Alumni Poet Spotlight: Emma Reinhardt ’16 ’19MFA

Black background with headshot of Emma Reinhardt ’16 ’19MFA

April is National Poetry Month! National Poetry Month was launched by the Academy of American Poets in April 1996. This year marks the 25th anniversary of this annual celebration.

Throughout the month of April, we will be spotlighting a few of our UCF alumni poets! Meet Emma Reinhardt ’16 ’19MFA :

Tell us a little about yourself!

My name is Emma Noelle Reinhardt, and I graduated from UCF’s MFA in Creative Writing program with a focus in Poetry in 2019. I grew up in a close family in a rural development surrounded by trees and tons of pets, so nature and stories from my childhood often find their way into my writing. I enjoy writing poems that explore the juxtaposition between the expectations we have of life, relationships, society, and gender roles as children with the realities we face in our adulthoods. My work has received honorable mention in the AWP Intro Journal Project Awards, and I’ve been featured in Orlando’s own Loose Lips reading series. I currently live with my fiancé and a very adorable pitbull named Bruce (after the shark from Finding Nemo).

When did you first realize you wanted to be a writer?

My journey with writing started when my older sister began writing tons of stories in middle school and six-year-old Emma wanted to be just like her sister. I tried writing a story about a kidnapped princess and a ghost… and I never finished it. After a few more false starts, I began writing a fantasy novel for that same sister as a Christmas gift for her when I was in high school. And I got hooked. I think the ability to craft your own reality and tell a story in the exact way that you want to is very alluring to any kid that grew up reading a lot, like I did. There is something irreplaceable about the feeling of getting lost in another world that you created. It wasn’t until my first year studying Creative Writing as an undergraduate student at UCF that I realized I actually wanted to be a poet, but, starting with a story about a girl and her talking raven, I knew I wanted to write for the rest of my life.

What do you love the most about writing poetry?

The way that a poem can explore so much with so few words. I teach my students that a story is like a broth while a poem is a bouillon cube. All of that depth and richness of an entire broth is crammed into this one little cube. That economy of language and precision of imagery is often the most challenging part of poetry, but it’s what makes it the most magical to me. The fact that—often in less than a page—a poem can strive to unpack and question all the complexity of what it is to be human and to live within the society we’re born into, that it can do this purely through showing its readers the questions it wants us to ponder and leaving us to find the answers ourselves, that will never cease to entrance me.

What’s your writing process? What inspires your writing?

My process for writing poetry is entirely too fickle. With fiction writing, I can force myself to sit down and push the words out, knowing I can hone them later, but with poetry I really do have to be visited by some spark of inspiration in order to begin that process. It’s hard to say what will inspire me to write because it can often change, but I find that nature and reading authors I admire are especially good conduits for creativity for me. I’ll get secondhand inspiration from a line I’ve read, or I’ll see an image while driving or walking at night, and then I have the start of a poem. But it always starts with some image I can’t get out of my head.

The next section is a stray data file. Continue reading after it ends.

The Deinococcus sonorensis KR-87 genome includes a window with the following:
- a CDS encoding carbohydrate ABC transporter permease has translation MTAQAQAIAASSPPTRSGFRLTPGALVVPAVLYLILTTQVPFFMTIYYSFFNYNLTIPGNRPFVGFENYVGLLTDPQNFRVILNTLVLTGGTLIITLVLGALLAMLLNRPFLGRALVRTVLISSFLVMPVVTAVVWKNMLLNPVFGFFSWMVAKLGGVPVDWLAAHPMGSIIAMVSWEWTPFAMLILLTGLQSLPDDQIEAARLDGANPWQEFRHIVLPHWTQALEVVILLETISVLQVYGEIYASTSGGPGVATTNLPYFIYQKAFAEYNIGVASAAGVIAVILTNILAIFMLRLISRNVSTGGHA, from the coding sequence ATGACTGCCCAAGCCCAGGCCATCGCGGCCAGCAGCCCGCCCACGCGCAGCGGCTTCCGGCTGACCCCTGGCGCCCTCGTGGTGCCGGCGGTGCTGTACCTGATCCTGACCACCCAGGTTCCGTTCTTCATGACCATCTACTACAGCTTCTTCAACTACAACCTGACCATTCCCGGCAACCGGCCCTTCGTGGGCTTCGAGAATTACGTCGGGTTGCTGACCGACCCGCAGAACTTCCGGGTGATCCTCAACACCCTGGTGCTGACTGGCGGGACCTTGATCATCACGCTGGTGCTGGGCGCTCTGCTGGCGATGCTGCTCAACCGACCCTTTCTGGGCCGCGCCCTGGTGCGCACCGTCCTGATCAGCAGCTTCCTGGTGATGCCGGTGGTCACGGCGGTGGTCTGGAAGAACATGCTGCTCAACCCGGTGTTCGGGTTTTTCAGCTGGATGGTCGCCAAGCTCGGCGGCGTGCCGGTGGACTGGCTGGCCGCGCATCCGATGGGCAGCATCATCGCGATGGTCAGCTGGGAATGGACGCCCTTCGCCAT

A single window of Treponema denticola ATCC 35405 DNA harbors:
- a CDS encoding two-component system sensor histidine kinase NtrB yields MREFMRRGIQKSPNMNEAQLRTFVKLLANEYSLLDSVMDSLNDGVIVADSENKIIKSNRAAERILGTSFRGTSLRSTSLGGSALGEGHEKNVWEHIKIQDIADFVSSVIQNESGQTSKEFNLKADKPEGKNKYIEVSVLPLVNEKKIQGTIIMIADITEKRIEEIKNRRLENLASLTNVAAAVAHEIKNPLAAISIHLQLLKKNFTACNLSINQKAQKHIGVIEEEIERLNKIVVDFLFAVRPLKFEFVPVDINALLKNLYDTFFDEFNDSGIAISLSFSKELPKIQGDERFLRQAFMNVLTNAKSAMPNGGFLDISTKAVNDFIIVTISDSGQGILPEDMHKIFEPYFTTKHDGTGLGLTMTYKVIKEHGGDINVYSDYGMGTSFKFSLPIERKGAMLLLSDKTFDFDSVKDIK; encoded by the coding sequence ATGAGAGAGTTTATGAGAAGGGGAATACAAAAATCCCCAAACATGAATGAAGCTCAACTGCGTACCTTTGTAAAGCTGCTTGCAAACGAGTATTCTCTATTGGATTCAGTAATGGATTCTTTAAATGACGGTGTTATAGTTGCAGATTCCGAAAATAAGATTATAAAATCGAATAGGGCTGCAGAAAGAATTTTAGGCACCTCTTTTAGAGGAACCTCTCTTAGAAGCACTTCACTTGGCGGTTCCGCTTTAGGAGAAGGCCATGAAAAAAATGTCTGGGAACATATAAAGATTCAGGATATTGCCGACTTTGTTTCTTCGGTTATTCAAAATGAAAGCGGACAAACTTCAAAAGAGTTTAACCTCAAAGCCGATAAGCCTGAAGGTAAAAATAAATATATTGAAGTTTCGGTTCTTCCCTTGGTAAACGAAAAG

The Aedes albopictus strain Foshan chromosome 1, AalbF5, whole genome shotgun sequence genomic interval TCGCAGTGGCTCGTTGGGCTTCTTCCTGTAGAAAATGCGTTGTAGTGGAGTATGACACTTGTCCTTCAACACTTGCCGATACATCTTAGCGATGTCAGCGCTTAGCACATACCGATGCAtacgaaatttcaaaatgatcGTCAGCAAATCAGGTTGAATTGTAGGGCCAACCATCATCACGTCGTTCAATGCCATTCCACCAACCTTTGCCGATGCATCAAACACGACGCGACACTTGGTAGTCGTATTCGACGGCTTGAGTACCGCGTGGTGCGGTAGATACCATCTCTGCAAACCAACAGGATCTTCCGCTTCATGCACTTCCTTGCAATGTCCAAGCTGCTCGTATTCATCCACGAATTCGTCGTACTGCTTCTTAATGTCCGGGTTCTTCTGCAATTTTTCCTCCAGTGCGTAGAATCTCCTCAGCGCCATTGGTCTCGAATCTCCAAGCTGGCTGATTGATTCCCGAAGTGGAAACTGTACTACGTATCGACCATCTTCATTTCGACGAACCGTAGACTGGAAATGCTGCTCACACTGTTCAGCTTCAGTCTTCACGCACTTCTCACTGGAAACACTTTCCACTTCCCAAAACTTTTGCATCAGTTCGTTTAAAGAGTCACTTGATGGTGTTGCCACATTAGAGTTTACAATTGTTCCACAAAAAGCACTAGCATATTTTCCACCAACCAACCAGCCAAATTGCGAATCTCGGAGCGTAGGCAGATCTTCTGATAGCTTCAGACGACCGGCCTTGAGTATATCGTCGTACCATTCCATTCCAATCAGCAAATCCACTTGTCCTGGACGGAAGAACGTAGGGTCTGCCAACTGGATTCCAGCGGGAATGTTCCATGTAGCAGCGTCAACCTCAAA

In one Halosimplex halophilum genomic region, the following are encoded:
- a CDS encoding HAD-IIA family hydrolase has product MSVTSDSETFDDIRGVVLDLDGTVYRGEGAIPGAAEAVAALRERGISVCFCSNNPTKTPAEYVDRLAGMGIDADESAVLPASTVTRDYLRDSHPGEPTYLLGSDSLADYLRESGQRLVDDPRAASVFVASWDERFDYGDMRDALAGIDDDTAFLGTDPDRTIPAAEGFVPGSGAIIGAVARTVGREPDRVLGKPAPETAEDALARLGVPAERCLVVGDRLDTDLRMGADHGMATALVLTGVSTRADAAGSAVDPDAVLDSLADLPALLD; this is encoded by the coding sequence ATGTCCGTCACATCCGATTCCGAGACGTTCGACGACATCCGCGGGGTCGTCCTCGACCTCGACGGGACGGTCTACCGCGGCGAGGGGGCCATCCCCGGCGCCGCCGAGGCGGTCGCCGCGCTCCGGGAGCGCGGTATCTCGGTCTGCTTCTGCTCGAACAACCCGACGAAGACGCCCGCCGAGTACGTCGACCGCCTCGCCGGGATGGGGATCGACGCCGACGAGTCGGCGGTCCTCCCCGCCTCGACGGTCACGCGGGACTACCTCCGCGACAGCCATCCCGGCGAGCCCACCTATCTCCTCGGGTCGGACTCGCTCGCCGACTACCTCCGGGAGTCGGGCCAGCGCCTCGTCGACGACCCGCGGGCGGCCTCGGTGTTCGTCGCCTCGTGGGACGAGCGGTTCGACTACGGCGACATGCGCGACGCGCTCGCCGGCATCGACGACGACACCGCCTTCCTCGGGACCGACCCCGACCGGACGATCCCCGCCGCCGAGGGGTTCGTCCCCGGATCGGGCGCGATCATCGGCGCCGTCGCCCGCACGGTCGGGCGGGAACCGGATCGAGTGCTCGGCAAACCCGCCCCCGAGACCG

What was a class or club at UCF that helped you grow as a writer?

In undergrad, my introductory poetry workshop with Don Stap was what put me on the path toward becoming the poet I am today. Prof. Stap is retired now, but his eye for detail and his bluntness helped me realize I could maybe have place in the poetry landscape. Then, in UCF’s MFA program, Prof. Terry Ann Thaxton taught two joint Poetry and Nonfiction Workshop courses that taught me how to be fiercely, fearlessly myself in my writing. Terry Thaxton is the person who helps you peel back the scar tissue and find the real you underneath the you that you thought was you. My time studying at UCF genuinely transformed not only my writing but the person who was creating it as well. I have so much love and gratitude for all of my professors in the writing program.

Who are some of your favorite poets?

Kim Addonizio is top of the list with her visceral imagery and biting exploration of womanhood. Her book Lucifer at the Starlite is one of my absolute favorites. I’m also a big fan of Terrance Hayes, Jamaal May, Maggie Smith, and Janet McNally.

What else?! What are you currently working on right now?

Currently, I’ve been teaching composition at Valencia college and working on collecting poems from my master’s thesis into a chapbook exploring childhood, identify, gender, and relationships through the lens of children’s games and board games.

Where can we find your work?

My poems can be found in UCF’s very own literary magazine, The Cypress Dome, and keep a lookout for new publications from me!

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UCF Alumni Book Club

You can find more alumni author poets on the UCF Alumni Book Club website and browse listings for over 75 alumni authors. If you’ve published a book, let us know!

Once a semester, the book club selects a book written by an alumni author to read and discuss. Learn more about the book club and how to join!

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